Female mercenary leader, Mariqah, puts faith in an organisation of rebellious world changers in an alternate history where the British colonialism still exists. These world changers seek to abolish all form of imperialism. Mariqah is in tw minds however, as she has friends in both camps. Things go horribly wrong when she sets foot into Bengal which is torn by civil war - where there seems to be deceptive conflict between factions.


20. 16

“You do realise that he's still out cold?” Reynold pointed out.

Mariqah didn't care. She scraped two knives against each other, sharpening the edges and making sparks fly.
“Yes, but when he wakes,” she said, “He'll wake to this sound, this sight. Inducing fear is a helpful talent.”
 “You are a scary person.”
 “And I'm only five and a half feet tall.”
 “Which makes it quite an achievement.”
Mariqah looked at him, “The British taught me about fear. Everything else I know, I learned in the desert.”
 “That can't possibly be true.”
 “The people who taught me already had an imposing look. They didn't need to tell people to fear them,” Mariqah explained, “But to make people fear men in tights, frilly little red coats and cute little white wigs? That,” she pointed at Reynold, “That's an achievement. And that's what I learnt from you.”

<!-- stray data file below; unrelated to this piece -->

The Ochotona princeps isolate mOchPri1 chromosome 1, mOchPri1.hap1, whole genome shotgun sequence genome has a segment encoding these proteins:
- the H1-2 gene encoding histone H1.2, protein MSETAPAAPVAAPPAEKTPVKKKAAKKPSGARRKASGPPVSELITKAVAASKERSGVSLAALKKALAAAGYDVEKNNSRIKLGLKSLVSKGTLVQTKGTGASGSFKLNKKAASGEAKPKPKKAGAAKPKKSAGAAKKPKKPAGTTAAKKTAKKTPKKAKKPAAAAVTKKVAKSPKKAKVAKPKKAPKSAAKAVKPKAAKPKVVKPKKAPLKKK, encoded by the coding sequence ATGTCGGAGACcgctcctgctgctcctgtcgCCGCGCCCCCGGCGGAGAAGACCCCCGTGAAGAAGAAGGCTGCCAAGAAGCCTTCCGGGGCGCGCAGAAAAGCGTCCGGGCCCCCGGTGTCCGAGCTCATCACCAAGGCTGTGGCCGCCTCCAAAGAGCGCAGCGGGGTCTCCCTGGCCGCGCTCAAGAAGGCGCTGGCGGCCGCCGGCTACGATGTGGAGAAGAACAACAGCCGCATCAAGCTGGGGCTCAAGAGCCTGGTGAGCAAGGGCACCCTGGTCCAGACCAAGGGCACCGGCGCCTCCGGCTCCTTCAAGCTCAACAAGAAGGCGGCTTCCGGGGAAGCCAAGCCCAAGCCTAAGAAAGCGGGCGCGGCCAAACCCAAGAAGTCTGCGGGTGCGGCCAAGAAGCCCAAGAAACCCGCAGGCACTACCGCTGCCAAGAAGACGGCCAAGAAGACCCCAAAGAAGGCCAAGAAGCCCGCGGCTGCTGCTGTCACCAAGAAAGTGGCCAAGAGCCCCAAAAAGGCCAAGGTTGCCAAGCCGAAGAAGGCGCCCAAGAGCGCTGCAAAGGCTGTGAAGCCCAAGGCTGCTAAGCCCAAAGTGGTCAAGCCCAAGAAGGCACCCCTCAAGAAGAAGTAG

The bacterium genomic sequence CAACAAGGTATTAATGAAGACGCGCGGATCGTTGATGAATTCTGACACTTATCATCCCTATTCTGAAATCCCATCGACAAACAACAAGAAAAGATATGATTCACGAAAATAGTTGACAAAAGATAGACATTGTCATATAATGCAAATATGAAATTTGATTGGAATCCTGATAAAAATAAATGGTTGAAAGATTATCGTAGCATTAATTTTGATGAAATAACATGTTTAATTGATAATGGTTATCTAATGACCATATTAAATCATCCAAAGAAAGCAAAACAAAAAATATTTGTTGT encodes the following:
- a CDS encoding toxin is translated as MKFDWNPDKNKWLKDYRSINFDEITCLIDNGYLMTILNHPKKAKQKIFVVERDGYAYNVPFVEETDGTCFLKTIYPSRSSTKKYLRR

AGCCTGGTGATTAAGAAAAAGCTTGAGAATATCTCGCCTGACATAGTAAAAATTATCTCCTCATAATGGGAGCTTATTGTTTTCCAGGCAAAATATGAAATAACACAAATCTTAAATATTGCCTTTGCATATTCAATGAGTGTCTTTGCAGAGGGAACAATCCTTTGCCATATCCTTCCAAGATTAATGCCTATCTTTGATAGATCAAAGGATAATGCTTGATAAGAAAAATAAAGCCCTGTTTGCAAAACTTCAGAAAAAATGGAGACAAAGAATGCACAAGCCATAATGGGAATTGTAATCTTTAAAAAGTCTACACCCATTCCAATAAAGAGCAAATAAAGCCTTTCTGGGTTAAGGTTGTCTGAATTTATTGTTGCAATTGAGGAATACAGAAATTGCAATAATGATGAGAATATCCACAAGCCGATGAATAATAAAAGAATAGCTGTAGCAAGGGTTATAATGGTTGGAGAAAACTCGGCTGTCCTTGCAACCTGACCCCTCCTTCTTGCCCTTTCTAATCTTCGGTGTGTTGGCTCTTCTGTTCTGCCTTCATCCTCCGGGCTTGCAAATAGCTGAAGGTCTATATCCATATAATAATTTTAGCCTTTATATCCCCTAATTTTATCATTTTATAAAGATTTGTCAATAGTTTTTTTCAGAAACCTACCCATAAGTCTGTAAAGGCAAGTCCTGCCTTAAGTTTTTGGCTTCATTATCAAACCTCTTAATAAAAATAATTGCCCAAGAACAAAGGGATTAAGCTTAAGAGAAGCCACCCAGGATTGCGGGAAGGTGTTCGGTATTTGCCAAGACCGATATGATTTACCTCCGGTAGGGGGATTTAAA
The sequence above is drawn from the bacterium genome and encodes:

Reynold gazed at Mariqah intently for a while. They were seated in the church's storage unit - a dark, cold and musty area below the building. The was a oil lamp sitting in the corner behind the prisoner strapped to the chair, burning brightly in the dark and throwing dancing shadows across the walls, but very little could be made out in the blackness of the room. Reynold could not read Mariqah's expression as she sat there, sharpening her blades - the consistent shing, shing, shing only adding to the strange chill. Mariqah had told him that she didn't want him to be part of the interrogation, but Reynold had insisted. He had bridges to mend.